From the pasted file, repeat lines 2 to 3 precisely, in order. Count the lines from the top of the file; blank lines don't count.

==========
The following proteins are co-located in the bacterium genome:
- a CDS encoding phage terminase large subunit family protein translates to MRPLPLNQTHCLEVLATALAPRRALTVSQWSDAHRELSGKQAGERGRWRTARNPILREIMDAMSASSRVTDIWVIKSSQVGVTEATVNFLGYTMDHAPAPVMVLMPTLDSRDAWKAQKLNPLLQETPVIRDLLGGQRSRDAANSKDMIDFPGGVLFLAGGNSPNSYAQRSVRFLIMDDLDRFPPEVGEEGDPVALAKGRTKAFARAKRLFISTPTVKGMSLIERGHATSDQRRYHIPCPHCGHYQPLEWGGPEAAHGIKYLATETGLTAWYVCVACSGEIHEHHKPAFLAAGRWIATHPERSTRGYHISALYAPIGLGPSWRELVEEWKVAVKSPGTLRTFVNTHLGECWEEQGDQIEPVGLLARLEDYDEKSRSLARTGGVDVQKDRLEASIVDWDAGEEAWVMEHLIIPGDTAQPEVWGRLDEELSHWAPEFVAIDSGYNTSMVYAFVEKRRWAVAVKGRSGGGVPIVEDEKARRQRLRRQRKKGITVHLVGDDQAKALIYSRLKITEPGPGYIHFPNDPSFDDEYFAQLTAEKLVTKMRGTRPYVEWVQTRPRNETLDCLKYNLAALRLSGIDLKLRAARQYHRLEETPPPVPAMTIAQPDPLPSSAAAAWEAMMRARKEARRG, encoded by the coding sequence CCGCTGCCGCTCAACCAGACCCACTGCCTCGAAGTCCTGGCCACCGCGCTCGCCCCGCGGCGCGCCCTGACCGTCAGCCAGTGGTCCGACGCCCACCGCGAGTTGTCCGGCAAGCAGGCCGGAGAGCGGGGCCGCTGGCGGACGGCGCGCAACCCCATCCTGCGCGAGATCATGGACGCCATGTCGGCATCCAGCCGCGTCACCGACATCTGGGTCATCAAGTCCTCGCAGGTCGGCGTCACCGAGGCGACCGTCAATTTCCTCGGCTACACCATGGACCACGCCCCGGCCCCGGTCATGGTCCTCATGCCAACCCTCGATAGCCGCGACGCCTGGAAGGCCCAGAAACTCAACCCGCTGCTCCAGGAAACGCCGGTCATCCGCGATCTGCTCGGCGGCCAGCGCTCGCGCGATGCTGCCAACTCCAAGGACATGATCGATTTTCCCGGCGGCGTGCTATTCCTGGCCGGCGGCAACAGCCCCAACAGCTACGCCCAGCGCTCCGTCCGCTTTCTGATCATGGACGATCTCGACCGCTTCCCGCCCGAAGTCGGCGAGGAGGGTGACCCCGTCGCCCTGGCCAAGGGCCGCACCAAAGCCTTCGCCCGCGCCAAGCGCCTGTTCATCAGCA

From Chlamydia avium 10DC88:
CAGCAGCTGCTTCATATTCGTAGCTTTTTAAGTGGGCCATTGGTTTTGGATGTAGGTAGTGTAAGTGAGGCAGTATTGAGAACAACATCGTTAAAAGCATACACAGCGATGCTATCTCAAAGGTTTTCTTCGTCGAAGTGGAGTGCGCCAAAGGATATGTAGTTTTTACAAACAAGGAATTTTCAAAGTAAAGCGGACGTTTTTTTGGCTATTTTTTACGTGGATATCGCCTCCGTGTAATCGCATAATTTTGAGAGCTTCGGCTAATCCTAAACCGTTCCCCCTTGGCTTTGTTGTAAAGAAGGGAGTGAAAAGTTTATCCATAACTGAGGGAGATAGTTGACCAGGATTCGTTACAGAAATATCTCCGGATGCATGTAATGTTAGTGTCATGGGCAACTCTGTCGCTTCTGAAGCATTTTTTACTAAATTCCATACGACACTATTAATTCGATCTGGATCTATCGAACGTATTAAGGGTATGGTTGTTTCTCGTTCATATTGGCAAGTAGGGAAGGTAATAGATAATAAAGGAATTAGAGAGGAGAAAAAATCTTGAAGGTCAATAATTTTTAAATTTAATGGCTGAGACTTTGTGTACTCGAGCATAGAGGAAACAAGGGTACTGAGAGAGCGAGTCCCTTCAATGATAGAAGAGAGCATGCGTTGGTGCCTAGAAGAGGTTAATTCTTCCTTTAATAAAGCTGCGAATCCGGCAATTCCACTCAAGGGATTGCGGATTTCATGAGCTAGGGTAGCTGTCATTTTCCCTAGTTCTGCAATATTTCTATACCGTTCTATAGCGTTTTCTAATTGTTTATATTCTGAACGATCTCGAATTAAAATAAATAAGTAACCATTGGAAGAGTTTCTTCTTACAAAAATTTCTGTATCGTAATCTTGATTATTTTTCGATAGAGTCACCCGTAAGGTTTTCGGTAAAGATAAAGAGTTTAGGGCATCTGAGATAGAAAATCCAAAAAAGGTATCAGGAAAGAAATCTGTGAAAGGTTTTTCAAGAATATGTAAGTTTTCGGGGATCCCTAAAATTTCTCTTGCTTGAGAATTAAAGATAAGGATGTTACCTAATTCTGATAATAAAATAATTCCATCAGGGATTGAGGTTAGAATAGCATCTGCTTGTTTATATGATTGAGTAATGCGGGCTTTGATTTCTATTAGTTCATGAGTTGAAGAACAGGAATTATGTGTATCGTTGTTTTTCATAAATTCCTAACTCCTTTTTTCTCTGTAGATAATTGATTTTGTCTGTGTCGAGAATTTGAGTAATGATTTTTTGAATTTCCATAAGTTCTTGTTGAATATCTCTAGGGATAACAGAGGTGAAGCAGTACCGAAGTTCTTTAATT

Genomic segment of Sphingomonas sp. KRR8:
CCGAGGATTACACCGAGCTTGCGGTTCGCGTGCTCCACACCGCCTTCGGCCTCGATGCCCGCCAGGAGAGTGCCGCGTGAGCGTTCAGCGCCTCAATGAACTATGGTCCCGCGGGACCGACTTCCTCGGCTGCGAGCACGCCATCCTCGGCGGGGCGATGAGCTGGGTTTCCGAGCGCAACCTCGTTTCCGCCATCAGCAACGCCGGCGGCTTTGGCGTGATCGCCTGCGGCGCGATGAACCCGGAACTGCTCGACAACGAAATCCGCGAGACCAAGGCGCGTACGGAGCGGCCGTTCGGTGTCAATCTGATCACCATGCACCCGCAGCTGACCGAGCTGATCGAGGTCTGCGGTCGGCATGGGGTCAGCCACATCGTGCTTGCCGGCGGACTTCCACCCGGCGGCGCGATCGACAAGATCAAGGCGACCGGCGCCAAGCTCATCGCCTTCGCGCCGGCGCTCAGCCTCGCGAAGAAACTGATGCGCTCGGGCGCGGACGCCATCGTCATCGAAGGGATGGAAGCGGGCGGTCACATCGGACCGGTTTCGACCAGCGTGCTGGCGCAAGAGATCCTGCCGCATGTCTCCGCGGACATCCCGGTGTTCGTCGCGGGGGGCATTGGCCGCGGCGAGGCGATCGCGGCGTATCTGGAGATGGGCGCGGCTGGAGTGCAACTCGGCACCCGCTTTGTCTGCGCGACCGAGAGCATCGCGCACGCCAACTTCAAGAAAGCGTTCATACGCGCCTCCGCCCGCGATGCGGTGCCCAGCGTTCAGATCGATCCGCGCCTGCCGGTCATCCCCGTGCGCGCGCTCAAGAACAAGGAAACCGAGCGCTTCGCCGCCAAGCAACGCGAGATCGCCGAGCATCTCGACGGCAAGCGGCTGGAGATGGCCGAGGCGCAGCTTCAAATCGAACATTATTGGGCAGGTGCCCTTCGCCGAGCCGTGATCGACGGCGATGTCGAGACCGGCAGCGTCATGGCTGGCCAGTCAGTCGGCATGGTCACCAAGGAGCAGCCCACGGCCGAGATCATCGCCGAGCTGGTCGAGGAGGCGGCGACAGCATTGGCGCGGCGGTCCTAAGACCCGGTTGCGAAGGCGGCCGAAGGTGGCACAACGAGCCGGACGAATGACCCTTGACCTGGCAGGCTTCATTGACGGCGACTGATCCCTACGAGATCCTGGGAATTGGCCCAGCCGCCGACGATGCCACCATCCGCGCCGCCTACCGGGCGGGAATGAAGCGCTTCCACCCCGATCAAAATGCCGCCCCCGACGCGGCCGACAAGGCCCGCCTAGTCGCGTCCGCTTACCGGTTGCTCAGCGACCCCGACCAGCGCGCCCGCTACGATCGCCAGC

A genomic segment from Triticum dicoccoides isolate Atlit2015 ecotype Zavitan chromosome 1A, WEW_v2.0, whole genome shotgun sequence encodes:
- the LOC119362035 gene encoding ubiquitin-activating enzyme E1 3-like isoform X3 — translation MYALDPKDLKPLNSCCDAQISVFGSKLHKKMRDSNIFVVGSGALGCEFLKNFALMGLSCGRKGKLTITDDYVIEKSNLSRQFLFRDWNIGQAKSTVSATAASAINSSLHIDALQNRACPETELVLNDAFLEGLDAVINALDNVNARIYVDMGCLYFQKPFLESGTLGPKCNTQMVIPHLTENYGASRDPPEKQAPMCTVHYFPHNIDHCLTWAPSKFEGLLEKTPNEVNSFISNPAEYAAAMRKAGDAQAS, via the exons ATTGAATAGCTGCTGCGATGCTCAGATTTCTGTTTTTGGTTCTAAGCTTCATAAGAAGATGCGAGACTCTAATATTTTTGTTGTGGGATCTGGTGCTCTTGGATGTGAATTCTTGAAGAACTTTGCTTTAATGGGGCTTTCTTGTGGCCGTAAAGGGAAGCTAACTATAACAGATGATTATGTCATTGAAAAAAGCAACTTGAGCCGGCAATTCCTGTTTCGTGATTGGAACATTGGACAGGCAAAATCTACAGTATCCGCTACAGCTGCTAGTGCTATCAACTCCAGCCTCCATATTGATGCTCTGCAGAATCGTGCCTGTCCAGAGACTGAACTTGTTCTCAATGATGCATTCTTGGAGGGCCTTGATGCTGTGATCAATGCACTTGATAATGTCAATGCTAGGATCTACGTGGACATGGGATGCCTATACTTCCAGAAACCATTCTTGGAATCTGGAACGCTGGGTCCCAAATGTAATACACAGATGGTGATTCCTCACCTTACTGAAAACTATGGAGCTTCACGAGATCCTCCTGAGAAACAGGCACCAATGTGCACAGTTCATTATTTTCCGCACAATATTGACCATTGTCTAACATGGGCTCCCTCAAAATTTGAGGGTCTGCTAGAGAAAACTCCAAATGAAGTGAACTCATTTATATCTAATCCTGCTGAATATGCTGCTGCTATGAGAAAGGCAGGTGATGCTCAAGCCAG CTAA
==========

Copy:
- a CDS encoding phage terminase large subunit family protein translates to MRPLPLNQTHCLEVLATALAPRRALTVSQWSDAHRELSGKQAGERGRWRTARNPILREIMDAMSASSRVTDIWVIKSSQVGVTEATVNFLGYTMDHAPAPVMVLMPTLDSRDAWKAQKLNPLLQETPVIRDLLGGQRSRDAANSKDMIDFPGGVLFLAGGNSPNSYAQRSVRFLIMDDLDRFPPEVGEEGDPVALAKGRTKAFARAKRLFISTPTVKGMSLIERGHATSDQRRYHIPCPHCGHYQPLEWGGPEAAHGIKYLATETGLTAWYVCVACSGEIHEHHKPAFLAAGRWIATHPERSTRGYHISALYAPIGLGPSWRELVEEWKVAVKSPGTLRTFVNTHLGECWEEQGDQIEPVGLLARLEDYDEKSRSLARTGGVDVQKDRLEASIVDWDAGEEAWVMEHLIIPGDTAQPEVWGRLDEELSHWAPEFVAIDSGYNTSMVYAFVEKRRWAVAVKGRSGGGVPIVEDEKARRQRLRRQRKKGITVHLVGDDQAKALIYSRLKITEPGPGYIHFPNDPSFDDEYFAQLTAEKLVTKMRGTRPYVEWVQTRPRNETLDCLKYNLAALRLSGIDLKLRAARQYHRLEETPPPVPAMTIAQPDPLPSSAAAAWEAMMRARKEARRG, encoded by the coding sequence CCGCTGCCGCTCAACCAGACCCACTGCCTCGAAGTCCTGGCCACCGCGCTCGCCCCGCGGCGCGCCCTGACCGTCAGCCAGTGGTCCGACGCCCACCGCGAGTTGTCCGGCAAGCAGGCCGGAGAGCGGGGCCGCTGGCGGACGGCGCGCAACCCCATCCTGCGCGAGATCATGGACGCCATGTCGGCATCCAGCCGCGTCACCGACATCTGGGTCATCAAGTCCTCGCAGGTCGGCGTCACCGAGGCGACCGTCAATTTCCTCGGCTACACCATGGACCACGCCCCGGCCCCGGTCATGGTCCTCATGCCAACCCTCGATAGCCGCGACGCCTGGAAGGCCCAGAAACTCAACCCGCTGCTCCAGGAAACGCCGGTCATCCGCGATCTGCTCGGCGGCCAGCGCTCGCGCGATGCTGCCAACTCCAAGGACATGATCGATTTTCCCGGCGGCGTGCTATTCCTGGCCGGCGGCAACAGCCCCAACAGCTACGCCCAGCGCTCCGTCCGCTTTCTGATCATGGACGATCTCGACCGCTTCCCGCCCGAAGTCGGCGAGGAGGGTGACCCCGTCGCCCTGGCCAAGGGCCGCACCAAAGCCTTCGCCCGCGCCAAGCGCCTGTTCATCAGCA

From Chlamydia avium 10DC88: